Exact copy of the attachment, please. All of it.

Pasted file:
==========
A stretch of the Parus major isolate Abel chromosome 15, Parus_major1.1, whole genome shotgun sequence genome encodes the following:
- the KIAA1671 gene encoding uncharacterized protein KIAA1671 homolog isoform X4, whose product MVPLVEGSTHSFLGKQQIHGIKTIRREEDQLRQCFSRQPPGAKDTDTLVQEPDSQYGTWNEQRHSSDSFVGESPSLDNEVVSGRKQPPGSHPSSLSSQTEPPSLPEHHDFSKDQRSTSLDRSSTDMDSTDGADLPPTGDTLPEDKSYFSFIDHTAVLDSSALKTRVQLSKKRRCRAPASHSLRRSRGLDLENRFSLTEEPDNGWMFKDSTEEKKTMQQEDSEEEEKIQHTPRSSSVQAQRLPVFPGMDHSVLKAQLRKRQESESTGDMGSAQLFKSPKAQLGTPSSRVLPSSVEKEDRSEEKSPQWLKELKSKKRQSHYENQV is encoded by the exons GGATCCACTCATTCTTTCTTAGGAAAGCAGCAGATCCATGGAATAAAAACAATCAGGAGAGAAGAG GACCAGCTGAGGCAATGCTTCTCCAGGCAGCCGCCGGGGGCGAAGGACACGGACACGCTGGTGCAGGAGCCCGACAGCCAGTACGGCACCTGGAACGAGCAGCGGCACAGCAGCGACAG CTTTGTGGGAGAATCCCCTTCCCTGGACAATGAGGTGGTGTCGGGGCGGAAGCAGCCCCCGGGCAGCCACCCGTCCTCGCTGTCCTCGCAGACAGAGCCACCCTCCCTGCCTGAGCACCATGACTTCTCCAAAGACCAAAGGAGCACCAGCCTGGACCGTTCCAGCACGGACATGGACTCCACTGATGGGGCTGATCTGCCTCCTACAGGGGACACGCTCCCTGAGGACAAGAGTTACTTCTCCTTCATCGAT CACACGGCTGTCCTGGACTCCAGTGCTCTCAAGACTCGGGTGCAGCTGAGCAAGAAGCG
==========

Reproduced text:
A stretch of the Parus major isolate Abel chromosome 15, Parus_major1.1, whole genome shotgun sequence genome encodes the following:
- the KIAA1671 gene encoding uncharacterized protein KIAA1671 homolog isoform X4, whose product MVPLVEGSTHSFLGKQQIHGIKTIRREEDQLRQCFSRQPPGAKDTDTLVQEPDSQYGTWNEQRHSSDSFVGESPSLDNEVVSGRKQPPGSHPSSLSSQTEPPSLPEHHDFSKDQRSTSLDRSSTDMDSTDGADLPPTGDTLPEDKSYFSFIDHTAVLDSSALKTRVQLSKKRRCRAPASHSLRRSRGLDLENRFSLTEEPDNGWMFKDSTEEKKTMQQEDSEEEEKIQHTPRSSSVQAQRLPVFPGMDHSVLKAQLRKRQESESTGDMGSAQLFKSPKAQLGTPSSRVLPSSVEKEDRSEEKSPQWLKELKSKKRQSHYENQV is encoded by the exons GGATCCACTCATTCTTTCTTAGGAAAGCAGCAGATCCATGGAATAAAAACAATCAGGAGAGAAGAG GACCAGCTGAGGCAATGCTTCTCCAGGCAGCCGCCGGGGGCGAAGGACACGGACACGCTGGTGCAGGAGCCCGACAGCCAGTACGGCACCTGGAACGAGCAGCGGCACAGCAGCGACAG CTTTGTGGGAGAATCCCCTTCCCTGGACAATGAGGTGGTGTCGGGGCGGAAGCAGCCCCCGGGCAGCCACCCGTCCTCGCTGTCCTCGCAGACAGAGCCACCCTCCCTGCCTGAGCACCATGACTTCTCCAAAGACCAAAGGAGCACCAGCCTGGACCGTTCCAGCACGGACATGGACTCCACTGATGGGGCTGATCTGCCTCCTACAGGGGACACGCTCCCTGAGGACAAGAGTTACTTCTCCTTCATCGAT CACACGGCTGTCCTGGACTCCAGTGCTCTCAAGACTCGGGTGCAGCTGAGCAAGAAGCG